116 3rd St SE
Cedar Rapids, Iowa 52401
If you’re bowling in Nashville, be sure to pack for changing temps. Expected highs the week between Christmas and New Year’s Eve range from 37 to 57, with a chance of showers Dec. 29 to Jan. 2.
But that’s not enough to dampen the fun for hardy Iowa fans invading Music City for the Dec. 31 bowl game between the University of Iowa Hawkeyes and the University of Kentucky Wildcats.
What: Visiting Nashville during the TransPerfect Music City Bowl (or any other time of the year)
About Nashville: visitmusiccity.com/explore-nashville/about-nashville
Holiday happenings: visitmusiccity.com/explore-nashville/seasonal/holiday
Kickoff is at 11 a.m. leaving plenty of time afterward to check out New Year’s Eve festivities. Ally Parrett, Visitor Experience & Public Relations Coordinator for the Nashville convention & Visitors Corp., recommends spending “the last night of the year in Nashville with hours of live music, fireworks, and the signature midnight Music Note Drop. Brooks & Dunn, Zac Brown Band, and Kelsea Ballerini will headline the free main stage event at Bicentennial Capitol Mall State Park,” 600 James Robertson Pkwy., downtown; visitmusiccity.com/newyearseve.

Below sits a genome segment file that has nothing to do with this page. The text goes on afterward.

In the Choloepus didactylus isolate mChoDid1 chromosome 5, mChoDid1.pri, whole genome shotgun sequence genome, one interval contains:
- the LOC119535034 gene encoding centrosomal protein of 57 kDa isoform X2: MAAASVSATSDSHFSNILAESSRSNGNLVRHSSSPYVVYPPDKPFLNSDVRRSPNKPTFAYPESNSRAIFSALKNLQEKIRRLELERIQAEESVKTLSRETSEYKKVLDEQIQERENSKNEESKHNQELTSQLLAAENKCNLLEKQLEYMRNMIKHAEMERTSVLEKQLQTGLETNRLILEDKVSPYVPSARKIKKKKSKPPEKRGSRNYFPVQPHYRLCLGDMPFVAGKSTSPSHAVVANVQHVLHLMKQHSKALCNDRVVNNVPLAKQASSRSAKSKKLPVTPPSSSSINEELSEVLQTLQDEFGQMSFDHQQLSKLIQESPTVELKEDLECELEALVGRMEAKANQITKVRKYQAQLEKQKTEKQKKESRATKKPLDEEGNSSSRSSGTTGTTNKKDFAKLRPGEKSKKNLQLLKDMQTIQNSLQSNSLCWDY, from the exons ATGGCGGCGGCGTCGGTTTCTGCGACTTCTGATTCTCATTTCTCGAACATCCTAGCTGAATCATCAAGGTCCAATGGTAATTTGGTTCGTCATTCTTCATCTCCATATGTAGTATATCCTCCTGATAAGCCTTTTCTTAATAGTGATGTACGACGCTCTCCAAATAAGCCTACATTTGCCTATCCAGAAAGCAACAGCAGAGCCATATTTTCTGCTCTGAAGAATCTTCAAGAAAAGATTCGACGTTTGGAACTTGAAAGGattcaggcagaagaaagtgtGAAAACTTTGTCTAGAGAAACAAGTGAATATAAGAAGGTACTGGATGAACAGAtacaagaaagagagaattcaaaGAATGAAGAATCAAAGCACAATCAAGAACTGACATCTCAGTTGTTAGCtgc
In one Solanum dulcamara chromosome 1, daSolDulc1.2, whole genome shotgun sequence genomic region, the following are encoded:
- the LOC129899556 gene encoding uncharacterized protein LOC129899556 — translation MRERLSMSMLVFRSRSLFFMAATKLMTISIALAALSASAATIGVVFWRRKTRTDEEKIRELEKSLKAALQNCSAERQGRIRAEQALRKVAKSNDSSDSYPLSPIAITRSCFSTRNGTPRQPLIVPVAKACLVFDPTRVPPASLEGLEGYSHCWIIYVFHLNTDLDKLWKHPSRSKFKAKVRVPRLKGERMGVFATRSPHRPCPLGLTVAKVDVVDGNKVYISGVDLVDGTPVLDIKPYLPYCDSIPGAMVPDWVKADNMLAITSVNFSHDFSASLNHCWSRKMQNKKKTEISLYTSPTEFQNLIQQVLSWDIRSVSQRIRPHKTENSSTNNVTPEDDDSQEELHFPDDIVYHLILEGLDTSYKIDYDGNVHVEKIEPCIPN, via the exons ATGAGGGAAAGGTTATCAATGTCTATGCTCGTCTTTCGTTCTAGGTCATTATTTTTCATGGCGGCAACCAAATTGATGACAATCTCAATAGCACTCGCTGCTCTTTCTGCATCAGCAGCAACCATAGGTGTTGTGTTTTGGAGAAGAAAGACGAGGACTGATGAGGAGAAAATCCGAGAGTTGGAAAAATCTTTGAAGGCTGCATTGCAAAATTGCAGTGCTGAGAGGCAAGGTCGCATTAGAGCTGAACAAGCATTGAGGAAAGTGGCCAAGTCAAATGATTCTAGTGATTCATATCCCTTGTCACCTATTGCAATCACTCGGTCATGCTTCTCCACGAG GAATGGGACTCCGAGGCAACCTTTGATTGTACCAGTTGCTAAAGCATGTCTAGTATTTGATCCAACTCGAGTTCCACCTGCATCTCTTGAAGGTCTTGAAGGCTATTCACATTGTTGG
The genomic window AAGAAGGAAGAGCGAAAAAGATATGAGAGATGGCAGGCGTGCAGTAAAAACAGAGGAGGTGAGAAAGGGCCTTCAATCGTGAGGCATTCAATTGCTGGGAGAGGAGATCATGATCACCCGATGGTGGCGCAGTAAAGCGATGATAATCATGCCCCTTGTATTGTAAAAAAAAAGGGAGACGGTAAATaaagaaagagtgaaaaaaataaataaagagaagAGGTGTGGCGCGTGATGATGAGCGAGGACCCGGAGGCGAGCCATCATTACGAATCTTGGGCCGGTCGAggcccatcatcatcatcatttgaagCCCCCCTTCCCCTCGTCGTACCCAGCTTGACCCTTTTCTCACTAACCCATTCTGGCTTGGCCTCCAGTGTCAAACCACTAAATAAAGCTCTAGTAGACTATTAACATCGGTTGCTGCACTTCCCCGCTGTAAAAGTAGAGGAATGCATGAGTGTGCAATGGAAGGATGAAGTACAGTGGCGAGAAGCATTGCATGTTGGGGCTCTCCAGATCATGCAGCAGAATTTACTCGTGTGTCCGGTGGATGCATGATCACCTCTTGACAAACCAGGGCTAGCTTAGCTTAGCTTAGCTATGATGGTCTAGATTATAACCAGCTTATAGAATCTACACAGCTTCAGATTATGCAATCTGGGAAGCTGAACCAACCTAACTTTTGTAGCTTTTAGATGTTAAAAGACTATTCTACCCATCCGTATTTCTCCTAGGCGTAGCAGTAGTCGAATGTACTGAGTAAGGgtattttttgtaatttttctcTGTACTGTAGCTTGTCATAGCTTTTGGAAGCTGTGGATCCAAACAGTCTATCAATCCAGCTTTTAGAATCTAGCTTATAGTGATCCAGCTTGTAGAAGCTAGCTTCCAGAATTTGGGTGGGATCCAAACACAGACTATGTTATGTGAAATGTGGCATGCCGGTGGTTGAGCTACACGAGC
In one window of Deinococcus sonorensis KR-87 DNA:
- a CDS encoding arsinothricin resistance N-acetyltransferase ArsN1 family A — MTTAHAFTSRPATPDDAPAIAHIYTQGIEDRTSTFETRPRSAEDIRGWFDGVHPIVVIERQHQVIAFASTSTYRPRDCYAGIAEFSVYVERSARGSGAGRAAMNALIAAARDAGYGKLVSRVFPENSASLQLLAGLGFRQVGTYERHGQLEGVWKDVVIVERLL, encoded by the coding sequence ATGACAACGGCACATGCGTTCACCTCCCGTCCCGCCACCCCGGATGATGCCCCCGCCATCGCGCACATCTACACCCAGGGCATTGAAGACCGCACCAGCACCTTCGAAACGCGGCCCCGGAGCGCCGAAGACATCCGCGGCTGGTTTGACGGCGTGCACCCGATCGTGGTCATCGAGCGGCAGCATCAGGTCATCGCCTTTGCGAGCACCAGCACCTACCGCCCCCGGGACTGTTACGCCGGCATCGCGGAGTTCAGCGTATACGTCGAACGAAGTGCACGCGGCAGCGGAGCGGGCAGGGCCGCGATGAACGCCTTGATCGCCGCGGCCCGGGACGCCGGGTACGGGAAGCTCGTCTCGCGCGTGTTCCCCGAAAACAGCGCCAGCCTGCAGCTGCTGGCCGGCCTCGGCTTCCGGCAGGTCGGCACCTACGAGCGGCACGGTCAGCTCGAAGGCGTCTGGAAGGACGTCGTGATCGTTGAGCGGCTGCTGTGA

If you’re planning to make a several-day holiday getaway, we’ve asked some Eastern Iowa transplants for their insider recommendations, and my Facebook thread lit up like a Christmas tree when I asked for ideas from those who have made Nashville a vacation destination.
From former Eastern Iowans
TED WENDLER launched a solo music career in Nashville after his eclectic electro-pop trio, Mansions on the Moon, disbanded in 2017. He now works under the name Ted When, and offered these suggestions via email: